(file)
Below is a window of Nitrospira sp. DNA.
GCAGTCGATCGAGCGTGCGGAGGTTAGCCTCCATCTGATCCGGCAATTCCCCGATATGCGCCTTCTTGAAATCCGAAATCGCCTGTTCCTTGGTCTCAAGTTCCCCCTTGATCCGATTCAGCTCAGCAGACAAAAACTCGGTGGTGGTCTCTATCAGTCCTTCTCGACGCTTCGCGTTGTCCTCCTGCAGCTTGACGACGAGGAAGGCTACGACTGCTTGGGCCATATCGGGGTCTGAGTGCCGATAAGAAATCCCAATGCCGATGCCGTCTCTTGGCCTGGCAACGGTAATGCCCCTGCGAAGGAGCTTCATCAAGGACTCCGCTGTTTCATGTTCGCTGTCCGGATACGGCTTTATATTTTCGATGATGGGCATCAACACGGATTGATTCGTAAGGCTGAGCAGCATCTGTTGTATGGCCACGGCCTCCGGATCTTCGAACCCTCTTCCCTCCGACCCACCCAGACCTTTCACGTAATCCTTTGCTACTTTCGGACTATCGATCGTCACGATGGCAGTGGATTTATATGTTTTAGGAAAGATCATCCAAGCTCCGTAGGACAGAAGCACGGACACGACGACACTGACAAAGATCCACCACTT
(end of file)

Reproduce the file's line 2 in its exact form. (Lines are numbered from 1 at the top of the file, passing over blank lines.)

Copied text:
GCAGTCGATCGAGCGTGCGGAGGTTAGCCTCCATCTGATCCGGCAATTCCCCGATATGCGCCTTCTTGAAATCCGAAATCGCCTGTTCCTTGGTCTCAAGTTCCCCCTTGATCCGATTCAGCTCAGCAGACAAAAACTCGGTGGTGGTCTCTATCAGTCCTTCTCGACGCTTCGCGTTGTCCTCCTGCAGCTTGACGACGAGGAAGGCTACGACTGCTTGGGCCATATCGGGGTCTGAGTGCCGATAAGAAATCCCAATGCCGATGCCGTCTCTTGGCCTGGCAACGGTAATGCCCCTGCGAAGGAGCTTCATCAAGGACTCCGCTGTTTCATGTTCGCTGTCCGGATACGGCTTTATATTTTCGATGATGGGCATCAACACGGATTGATTCGTAAGGCTGAGCAGCATCTGTTGTATGGCCACGGCCTCCGGATCTTCGAACCCTCTTCCCTCCGACCCACCCAGACCTTTCACGTAATCCTTTGCTACTTTCGGACTATCGATCGTCACGATGGCAGTGGATTTATATGTTTTAGGAAAGATCATCCAAGCTCCGTAGGACAGAAGCACGGACACGACGACACTGACAAAGATCCACCACTT